Six Ways to Survive Your Kids’ All-Day Tournament

All-day tournaments can be challenging no matter how much you love kids' sports. Extreme heat or cold can make soccer, baseball, football, and other sports spectators uncomfortable. Here are six ways to brave the elements and enjoy the game!There are loads of parents, I realize, who live to follow their kids to the ball field for an all-day tournament. They’re perfectly content to watch games in monsoons or in 1000 degree heat, or -32 degree cold.

I’m not one of them.

I’m a sports slacker. You could call me a fair-weather spectator. I volunteer coach a little, too, but I prefer to do so when it’s a sunny 75 degrees with a slight breeze. Any parent or coach knows weather perfection like that happens all too rarely. To date, I’ve coached in downpours, freak sleet storms, and in 100 degree heat. These weather conditions make my kid teams and me rather testy. Here are six ways to prepare yourself and your kids for questionable weather during those all-day sports tournaments. I’ve even included some affiliate links for the products we use and like. I might make a small commission if you purchase through my links, but it won’t cost you any more.

Sunscreen and Bugspray

To most people, these items are no-brainers. Yes, I slather my kids with sunscreen when it’s hot, but I once forgot when the temperature was chilly this season. My daughter got a little pink even though it was February.

Occasionally, I forget to sunscreen my feet. There’s nothing more attractive than a flip-flop tan line.

In addition to sunscreen, bug spray is a must in our area. Since we live in a bit low-lying community and our fields tend to be somewhat swampy, the mosquitoes sound like airplanes when they buzz in your ears. I’m convinced they wear combat gear as well. For us, Deet is the only answer as our bugs laugh at the natural stuff. Regardless of the brands of either sunscreen or bug spray you choose, bring some. There’s nothing worse than being attacked by either the sun or a swarm of May flies while you’re stuck in a swamp watching soccer for six hours.


At our last all-day tournament, one of our savvy families not only packed all of us lunch, but they also brought a screen room. We had several other parents bring E-Z UP Shelters, too. We had an entire little city set up–when the temperature climbed to 95, we were so grateful for the shade. These convenient lifesavers help enormously when the sun is scalding or when it’s dripping rain. All-day tournaments can be challenging no matter how much you love kids' sports. Extreme heat or cold can make soccer, baseball, football, and other sports spectators uncomfortable. Here are six ways to brave the elements and enjoy the game!


Bring snacks and drinks. When it’s hot, bring way more Capri-Suns than you think you need. If you’re bringing water bottles for the kids, keep a permanent marker handy to write each kids’ name on the cap or on the bottle itself. We usually bring jugs of water and ice so we can refill water bottles as well. Bigger jugs allow us to quickly refill kids’ water bottles at half-time. If you bring your own solid color water bottle, you can then put whatever beverage you want in it. Go ahead–after six hours of soccer or baseball at an all-day tournament, no one’s judging.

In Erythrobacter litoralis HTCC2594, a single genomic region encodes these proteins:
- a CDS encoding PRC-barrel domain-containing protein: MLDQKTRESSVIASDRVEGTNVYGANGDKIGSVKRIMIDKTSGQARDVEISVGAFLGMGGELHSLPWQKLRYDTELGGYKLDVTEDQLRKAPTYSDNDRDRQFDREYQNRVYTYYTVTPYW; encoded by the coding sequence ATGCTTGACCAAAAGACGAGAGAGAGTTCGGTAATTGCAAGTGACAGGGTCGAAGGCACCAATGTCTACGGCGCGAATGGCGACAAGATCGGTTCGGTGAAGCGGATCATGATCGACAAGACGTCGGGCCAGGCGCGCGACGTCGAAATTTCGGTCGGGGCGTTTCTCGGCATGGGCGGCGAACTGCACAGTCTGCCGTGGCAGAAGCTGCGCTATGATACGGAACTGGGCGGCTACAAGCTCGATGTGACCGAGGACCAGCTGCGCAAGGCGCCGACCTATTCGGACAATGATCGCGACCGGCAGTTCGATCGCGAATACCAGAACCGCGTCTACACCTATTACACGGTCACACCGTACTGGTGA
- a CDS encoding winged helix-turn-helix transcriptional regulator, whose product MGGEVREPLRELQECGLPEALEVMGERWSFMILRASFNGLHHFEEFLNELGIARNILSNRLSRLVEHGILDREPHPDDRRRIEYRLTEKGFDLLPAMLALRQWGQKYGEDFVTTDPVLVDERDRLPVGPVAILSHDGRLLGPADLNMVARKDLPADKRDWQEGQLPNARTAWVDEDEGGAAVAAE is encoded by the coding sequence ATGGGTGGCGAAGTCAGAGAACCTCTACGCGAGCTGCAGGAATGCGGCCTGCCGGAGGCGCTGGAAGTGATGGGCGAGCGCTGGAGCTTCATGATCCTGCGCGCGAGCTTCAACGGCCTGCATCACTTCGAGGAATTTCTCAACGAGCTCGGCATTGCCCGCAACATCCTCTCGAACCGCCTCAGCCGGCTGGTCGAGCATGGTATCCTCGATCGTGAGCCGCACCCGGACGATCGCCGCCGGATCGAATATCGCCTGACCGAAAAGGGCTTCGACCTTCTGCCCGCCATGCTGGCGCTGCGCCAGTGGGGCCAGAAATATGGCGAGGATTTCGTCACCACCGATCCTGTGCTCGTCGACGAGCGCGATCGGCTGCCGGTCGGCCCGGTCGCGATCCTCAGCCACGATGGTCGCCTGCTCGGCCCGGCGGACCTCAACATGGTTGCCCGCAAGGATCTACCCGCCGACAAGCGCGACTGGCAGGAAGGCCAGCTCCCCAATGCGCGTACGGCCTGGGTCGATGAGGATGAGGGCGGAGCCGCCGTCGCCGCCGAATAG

Extra Clothes

Some states have pretty consistent weather. My state does not. Mid Atlantic weather can change like underwear. I’ve seen it go from 65 in the morning to 90 in the afternoon, then back to 50 after a massive thunderstorm line rolls through and ushers in a cold front. Bring rain gear and a sweatshirt so you can layer your clothes. Keep your phone charged with a weather app handy as well.

Towels and Blankets

Sometimes, a kid just needs to pass out on the ground after the third or fourth game and rest for awhile. Beach blankets spread on the ground will keep the chiggers and itchy grass off. If your kids are like mine and just roll on the ground after pouring water on themselves, protect your car seats with the towels. If your car looks like mine, towels are a moot point.

Card Games

Waits between games can be long. At the last all-day tournament, we had about two hours between the first and second game. To keep the kids from running around like herds of buffalo and wearing themselves out for games two through four, we all brought games and tablets. I’ve got cute pictures of the kids laying under the shelter playing quietly. Truthfully, though, this didn’t happen until after game two. No matter what we did, they still ran around like herds of buffalo after game one.

So there you have it–six ways to make your next long sports tournament more palatable. With you’re favorite snacks and beverages, you can’t go wrong!


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